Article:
The Navy found the flight data recorder from EgyptAir Flight 990 today and flew it to Washington, where the National Transportation Safety Board began analyzing the information from it to help determine why the jetliner crashed, killing 217 people.

Operators of the Deep Drone, a remote-controlled underwater vehicle, by chance saw the recorder sitting at 245 feet on the bottom of the Atlantic as they dug through the silt about 60 miles off Nantucket. The recorder's external protected casing was marred, but the safety board laboratory determined the internal parts were not damaged.

"The magnetic tape [of the recorder] was removed from its protective casing, cleaned and dried," said NTSB Chairman Jim Hall. "The tape has data on it, and NTSB engineers are currently working to extract information."

The Deep Drone, owned and operated by Oceaneering Engineering of Upper Marlboro, Md., and under contract to the Navy, had been drawn to the area by a sonar locator "pinger," but investigators said the pinger had become separated from the recorder.

The cockpit voice recorder, the second of two "black boxes," remained hidden, but a second pinger indicated it was in the same area. Now, the salvage specialists are looking for one box but have signals from two pingers.

"We won't know if we are digging on a pinger or if we are digging on the other box," Hall said.

Another remote underwater vehicle, called Magnum, was damaged during the night and had to be pulled aboard for repairs. It was to rejoin the search as soon as possible. Deep Drone is operating from the Navy ship USS Grapple while Magnum is operating from the civilian ship Carolyn Chouest.

The EgyptAir Boeing 767, flying from New York to Cairo early Halloween morning, suddenly began a dive from 33,000 feet. Preliminary radar data, which could change with further refinement, indicate it pulled out of the dive at about 16,000 feet, rose to 24,000 feet and then plunged into the ocean.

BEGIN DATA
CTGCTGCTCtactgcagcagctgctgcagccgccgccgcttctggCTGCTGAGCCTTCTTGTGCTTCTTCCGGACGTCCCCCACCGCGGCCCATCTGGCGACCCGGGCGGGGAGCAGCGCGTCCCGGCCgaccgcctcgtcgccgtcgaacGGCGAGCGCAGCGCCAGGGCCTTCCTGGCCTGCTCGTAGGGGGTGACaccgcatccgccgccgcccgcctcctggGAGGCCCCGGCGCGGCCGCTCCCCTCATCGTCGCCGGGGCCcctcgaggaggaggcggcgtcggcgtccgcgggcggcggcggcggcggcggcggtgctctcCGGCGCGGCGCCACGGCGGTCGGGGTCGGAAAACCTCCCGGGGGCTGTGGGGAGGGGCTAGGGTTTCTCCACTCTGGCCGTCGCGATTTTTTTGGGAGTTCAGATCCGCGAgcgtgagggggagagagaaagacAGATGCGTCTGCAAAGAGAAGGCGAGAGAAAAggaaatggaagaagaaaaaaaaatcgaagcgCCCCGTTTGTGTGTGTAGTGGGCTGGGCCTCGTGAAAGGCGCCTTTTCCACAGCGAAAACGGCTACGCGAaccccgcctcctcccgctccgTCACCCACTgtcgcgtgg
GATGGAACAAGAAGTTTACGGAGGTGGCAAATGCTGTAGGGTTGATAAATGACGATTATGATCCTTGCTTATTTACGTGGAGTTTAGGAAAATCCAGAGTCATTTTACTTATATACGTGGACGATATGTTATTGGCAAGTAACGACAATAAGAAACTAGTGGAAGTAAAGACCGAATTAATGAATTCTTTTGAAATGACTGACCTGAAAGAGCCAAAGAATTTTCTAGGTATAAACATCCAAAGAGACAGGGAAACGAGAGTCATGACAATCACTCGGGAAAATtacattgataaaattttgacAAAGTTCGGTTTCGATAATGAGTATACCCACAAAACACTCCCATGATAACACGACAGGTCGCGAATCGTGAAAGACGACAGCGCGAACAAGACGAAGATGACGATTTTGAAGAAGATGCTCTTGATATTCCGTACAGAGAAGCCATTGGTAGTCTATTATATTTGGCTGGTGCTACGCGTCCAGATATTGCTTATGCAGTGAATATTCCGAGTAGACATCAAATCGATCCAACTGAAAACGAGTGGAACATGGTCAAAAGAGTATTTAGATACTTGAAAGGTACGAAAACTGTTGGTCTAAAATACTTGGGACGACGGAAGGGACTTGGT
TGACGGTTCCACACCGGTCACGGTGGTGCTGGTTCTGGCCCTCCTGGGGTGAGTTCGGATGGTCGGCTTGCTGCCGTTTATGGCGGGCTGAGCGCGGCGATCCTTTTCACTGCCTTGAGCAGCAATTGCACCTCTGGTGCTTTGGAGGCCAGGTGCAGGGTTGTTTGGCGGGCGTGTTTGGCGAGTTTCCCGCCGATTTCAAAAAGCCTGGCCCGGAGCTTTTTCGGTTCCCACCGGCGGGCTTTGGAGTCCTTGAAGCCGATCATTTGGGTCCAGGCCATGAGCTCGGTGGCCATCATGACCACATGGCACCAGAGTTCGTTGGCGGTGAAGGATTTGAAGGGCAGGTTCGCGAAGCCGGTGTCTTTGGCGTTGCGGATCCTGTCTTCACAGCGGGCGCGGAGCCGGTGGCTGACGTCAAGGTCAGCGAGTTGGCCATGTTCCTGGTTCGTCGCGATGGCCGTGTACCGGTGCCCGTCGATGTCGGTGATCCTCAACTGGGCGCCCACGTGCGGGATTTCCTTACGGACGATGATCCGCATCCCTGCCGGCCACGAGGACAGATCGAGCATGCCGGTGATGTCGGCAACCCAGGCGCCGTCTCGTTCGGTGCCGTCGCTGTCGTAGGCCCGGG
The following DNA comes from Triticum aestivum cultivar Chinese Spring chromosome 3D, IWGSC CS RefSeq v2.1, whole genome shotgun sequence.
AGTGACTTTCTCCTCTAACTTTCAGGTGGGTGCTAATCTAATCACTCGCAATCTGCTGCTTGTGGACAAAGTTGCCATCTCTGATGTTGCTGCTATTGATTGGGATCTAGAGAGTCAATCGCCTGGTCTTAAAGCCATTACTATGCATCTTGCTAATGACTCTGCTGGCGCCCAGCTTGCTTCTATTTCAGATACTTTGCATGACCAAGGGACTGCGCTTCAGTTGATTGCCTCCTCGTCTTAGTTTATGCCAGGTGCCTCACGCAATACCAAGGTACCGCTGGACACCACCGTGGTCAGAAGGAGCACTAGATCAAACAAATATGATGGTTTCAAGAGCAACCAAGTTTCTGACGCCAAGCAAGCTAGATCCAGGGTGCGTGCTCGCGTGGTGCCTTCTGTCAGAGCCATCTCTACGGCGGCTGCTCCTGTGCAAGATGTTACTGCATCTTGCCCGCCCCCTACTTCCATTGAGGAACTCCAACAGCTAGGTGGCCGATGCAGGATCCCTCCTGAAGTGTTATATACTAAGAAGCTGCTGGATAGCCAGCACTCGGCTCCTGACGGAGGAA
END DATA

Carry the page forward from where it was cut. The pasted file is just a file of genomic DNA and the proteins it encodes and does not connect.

The flight data recorder should tell investigators whether the dive was initiated by the crew or by some mechanical or electrical problem. It will not provide a record of conversations that may have occurred in the cockpit between crew members or whether someone else was in the cockpit. That information must come from the voice recorder.

Hall warned that there is no guarantee that the information will be relevant. In some recent crashes, such as Swissair Flight 111, the recorders were damaged or cut off before they gave any definitive information.

The EgyptAir flight data recorder contains 55 measurements, including engine operation, control surface movement, instrument readings, control inputs by the crew and aircraft movements and location.

This is one of the more sophisticated recorders that safety board investigators have seen in recent crashes. Hall has complained repeatedly that investigations are hampered by inadequate recorders. The data recorder on the 1994 crash of USAir Flight 427 at Pittsburgh had only 11 parameters.

The EgyptAir recorder, however, contains not only the basic measurements such as airspeed, altitude and engine thrust but also most control positions and warning alarms. It measures various airplane systems, including hydraulic pressure.

The recorder potentially could tell investigators almost everything they need to know about the crash.

Many of the families who had gathered here for information and memorials have left. Those remaining were told of the new development.

CAPTION: The case containing the 767's flight data recorder is carried from helicopter at Andrews Air Force Base on way to National Transportation Safety Board's laboratory.

CAPTION: Side-scan radar is removed from sea off Nantucket during search last week for two black boxes.

CAPTION: Remote-controlled underwater vehicle Deep Drone spotted the EgyptAir flight data recorder on the bottom in 245 feet of water and was able to pluck it from the silt.